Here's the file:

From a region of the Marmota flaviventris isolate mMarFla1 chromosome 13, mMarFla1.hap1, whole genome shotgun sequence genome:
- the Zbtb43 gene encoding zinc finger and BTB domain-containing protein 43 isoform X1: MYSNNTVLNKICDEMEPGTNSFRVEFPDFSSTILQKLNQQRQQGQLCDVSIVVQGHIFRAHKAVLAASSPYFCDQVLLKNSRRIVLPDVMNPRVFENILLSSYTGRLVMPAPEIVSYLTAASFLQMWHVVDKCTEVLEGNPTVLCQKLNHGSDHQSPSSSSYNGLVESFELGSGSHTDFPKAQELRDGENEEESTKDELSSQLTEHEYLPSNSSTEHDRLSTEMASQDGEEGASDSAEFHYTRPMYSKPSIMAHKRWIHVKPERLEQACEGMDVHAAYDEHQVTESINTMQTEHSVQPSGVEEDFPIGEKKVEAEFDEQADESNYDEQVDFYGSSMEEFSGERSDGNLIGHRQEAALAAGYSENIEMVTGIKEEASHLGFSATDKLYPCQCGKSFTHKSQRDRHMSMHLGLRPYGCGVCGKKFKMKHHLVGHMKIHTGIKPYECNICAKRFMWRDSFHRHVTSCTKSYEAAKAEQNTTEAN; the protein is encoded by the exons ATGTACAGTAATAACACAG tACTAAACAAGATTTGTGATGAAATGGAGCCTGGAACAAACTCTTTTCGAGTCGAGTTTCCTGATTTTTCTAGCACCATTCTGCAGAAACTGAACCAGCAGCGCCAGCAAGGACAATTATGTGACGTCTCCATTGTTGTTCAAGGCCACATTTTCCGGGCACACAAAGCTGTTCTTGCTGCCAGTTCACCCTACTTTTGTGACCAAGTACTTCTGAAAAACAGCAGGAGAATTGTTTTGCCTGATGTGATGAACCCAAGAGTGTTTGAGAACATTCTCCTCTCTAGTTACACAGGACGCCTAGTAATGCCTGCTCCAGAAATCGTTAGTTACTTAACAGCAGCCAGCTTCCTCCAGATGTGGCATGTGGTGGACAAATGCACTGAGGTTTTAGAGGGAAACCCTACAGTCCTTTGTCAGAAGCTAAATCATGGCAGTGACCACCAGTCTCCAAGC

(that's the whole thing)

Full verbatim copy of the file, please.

From a region of the Marmota flaviventris isolate mMarFla1 chromosome 13, mMarFla1.hap1, whole genome shotgun sequence genome:
- the Zbtb43 gene encoding zinc finger and BTB domain-containing protein 43 isoform X1: MYSNNTVLNKICDEMEPGTNSFRVEFPDFSSTILQKLNQQRQQGQLCDVSIVVQGHIFRAHKAVLAASSPYFCDQVLLKNSRRIVLPDVMNPRVFENILLSSYTGRLVMPAPEIVSYLTAASFLQMWHVVDKCTEVLEGNPTVLCQKLNHGSDHQSPSSSSYNGLVESFELGSGSHTDFPKAQELRDGENEEESTKDELSSQLTEHEYLPSNSSTEHDRLSTEMASQDGEEGASDSAEFHYTRPMYSKPSIMAHKRWIHVKPERLEQACEGMDVHAAYDEHQVTESINTMQTEHSVQPSGVEEDFPIGEKKVEAEFDEQADESNYDEQVDFYGSSMEEFSGERSDGNLIGHRQEAALAAGYSENIEMVTGIKEEASHLGFSATDKLYPCQCGKSFTHKSQRDRHMSMHLGLRPYGCGVCGKKFKMKHHLVGHMKIHTGIKPYECNICAKRFMWRDSFHRHVTSCTKSYEAAKAEQNTTEAN; the protein is encoded by the exons ATGTACAGTAATAACACAG tACTAAACAAGATTTGTGATGAAATGGAGCCTGGAACAAACTCTTTTCGAGTCGAGTTTCCTGATTTTTCTAGCACCATTCTGCAGAAACTGAACCAGCAGCGCCAGCAAGGACAATTATGTGACGTCTCCATTGTTGTTCAAGGCCACATTTTCCGGGCACACAAAGCTGTTCTTGCTGCCAGTTCACCCTACTTTTGTGACCAAGTACTTCTGAAAAACAGCAGGAGAATTGTTTTGCCTGATGTGATGAACCCAAGAGTGTTTGAGAACATTCTCCTCTCTAGTTACACAGGACGCCTAGTAATGCCTGCTCCAGAAATCGTTAGTTACTTAACAGCAGCCAGCTTCCTCCAGATGTGGCATGTGGTGGACAAATGCACTGAGGTTTTAGAGGGAAACCCTACAGTCCTTTGTCAGAAGCTAAATCATGGCAGTGACCACCAGTCTCCAAGC